From nearly paralyzed to professional golf
March 26, 2020
By Adam Stanley, PGATOUR.COM
- Trey Shirley finished T7 at the Mackenzie Tour’s first Qualifying Tournament. (Mackenzie Tour-PGA TOUR Canada)
As Trey Shirley lie in a hospital bed, he prayed and thought about giving up the fight.
How was this perfectly healthy 18-year-old, with the world at his fingertips, suddenly not able to feel them anymore? Shirley looked for answers. He figured he was going to be paralyzed for life. He couldn’t drive, shoot hoops, go to college or take the next step – literally and figuratively – in his life. He dreamt about what could have been.
And then the dream came true: the feeling returned, first in his fingers and then his toes and then eventually everything came back.
He uncontrollably cried. What more could he do?
“It was very close to me giving up treatment and my body not responding; that’s what makes it so gratifying,” says Shirley, a decade later.
“If there was any sign of [movement] coming back, then there was a very good chance that everything was going to come back. If not, I would have been paralyzed from the neck down for the rest of my life.”
Shirley, with a laid-back drawl and an attitude to match, is from southern Kentucky. He was a star athlete as a youngster, playing tennis and golf for his high school while leading the basketball team in scoring, averaging 25 points per game.
“He was by far our best player,” says his former coach, Tim McMurtrey.
That was before Shirley began his battle against transverse myelitis, an infection that inflamed his spinal cord, which essentially made it stop sending messages to his body.
Shirley says his back had been bothering him for a while after turning 18 but thought almost nothing of it, as he was an active kid and just assumed it was being impacted by how many sports he was playing at the time. He saw a chiropractor who advised the pain would subside. It didn’t.
One morning Shirley woke up to shower before school but couldn’t feel the water hitting his body. He lay on his bed wondering why. His mom, Jane Butler, a teacher, had already left for the morning. Shirley says he couldn’t lift himself off the bed.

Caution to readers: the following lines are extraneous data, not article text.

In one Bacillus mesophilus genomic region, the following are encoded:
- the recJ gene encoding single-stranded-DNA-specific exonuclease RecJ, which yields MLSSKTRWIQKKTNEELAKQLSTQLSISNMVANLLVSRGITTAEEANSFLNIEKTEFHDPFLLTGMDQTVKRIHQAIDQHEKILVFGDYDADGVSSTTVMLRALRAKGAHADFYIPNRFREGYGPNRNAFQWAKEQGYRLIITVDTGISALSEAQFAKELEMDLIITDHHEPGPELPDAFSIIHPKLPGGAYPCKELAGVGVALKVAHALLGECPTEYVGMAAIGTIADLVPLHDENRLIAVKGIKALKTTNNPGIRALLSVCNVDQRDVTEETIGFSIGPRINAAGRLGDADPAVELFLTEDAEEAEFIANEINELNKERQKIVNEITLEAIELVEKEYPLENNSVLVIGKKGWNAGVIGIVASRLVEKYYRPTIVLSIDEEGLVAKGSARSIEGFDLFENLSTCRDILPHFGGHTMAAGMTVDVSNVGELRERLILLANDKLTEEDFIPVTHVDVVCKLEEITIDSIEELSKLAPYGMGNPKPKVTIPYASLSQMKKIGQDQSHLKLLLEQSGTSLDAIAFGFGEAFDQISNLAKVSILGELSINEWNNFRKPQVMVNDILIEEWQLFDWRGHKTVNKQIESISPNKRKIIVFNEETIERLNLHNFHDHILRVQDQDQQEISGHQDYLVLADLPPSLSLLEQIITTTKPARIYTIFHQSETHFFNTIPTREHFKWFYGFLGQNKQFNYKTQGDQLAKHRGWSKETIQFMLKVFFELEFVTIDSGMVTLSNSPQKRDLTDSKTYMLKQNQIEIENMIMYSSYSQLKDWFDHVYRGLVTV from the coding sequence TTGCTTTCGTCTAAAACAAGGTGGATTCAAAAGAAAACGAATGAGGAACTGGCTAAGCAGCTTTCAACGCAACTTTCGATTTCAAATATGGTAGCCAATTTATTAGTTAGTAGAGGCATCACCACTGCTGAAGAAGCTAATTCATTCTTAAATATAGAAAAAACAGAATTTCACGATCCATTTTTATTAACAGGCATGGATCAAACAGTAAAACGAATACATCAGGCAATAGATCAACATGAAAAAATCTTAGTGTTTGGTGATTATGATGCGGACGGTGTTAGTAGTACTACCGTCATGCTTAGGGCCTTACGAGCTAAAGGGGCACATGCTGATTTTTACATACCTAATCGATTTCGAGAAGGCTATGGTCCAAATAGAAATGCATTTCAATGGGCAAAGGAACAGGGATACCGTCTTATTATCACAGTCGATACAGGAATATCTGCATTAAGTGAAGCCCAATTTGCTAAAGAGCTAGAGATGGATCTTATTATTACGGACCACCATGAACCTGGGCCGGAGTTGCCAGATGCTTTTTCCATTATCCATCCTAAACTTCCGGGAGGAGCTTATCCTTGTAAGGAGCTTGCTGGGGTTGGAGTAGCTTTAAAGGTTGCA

He was terrified.
His father brought him to the hospital and he underwent several tests. A blanket placed atop his legs felt like 10 needles poking him. At one point the doctors tried to convince his family he was merely stressed.
“I was a multi-sport athlete, and I had something going on pretty much every day and was talking to colleges (about scholarships and offers). [Doctors] thought I might have just been stressed out, and they were trying to get me to calm down, but I knew that wasn’t the case,” says Shirley. “I’m just not a person to get stressed out over much.”
Butler had connections at the Kosair Children’s Hospital (now called Norton Children’s Hospital) in Louisville, which was about two hours away. Shirley was 18 at the time and wasn’t technically allowed to go to a children’s hospital, but Butler wanted that second opinion and it proved to be one that saved her son’s life.
“I watched an athlete get paralyzed. He’s in a wheelchair. If we didn’t push to get something else done … I was not about to accept the fact that it was stress,” says Butler.
The doctors at Norton started treatment immediately. Spinal taps. Fluid drains. Catheters. At that point, it was just a waiting game.
“Would my body react to the treatment, or would I be paralyzed and my life as I knew it … gone?” says Shirley, remembering the many questions he had.
One day the doctors came in, and he was ready to accept his body was rejecting the anabolic steroids.
But his body had other plans.
“I was just so happy to wiggle my fingers,” he says.
During his time of recovery, Shirley says he was buoyed by the support of his community but also the ability to listen on the radio to his team continue to play on Tuesday and Friday nights.
A few of his teammates drove to the hospital to show their support and later, when he got home, they all got on a bus from his high school and came to wish him well.Trey Shirley (left) with some of his high school teammates shortly after returning home from the hospital.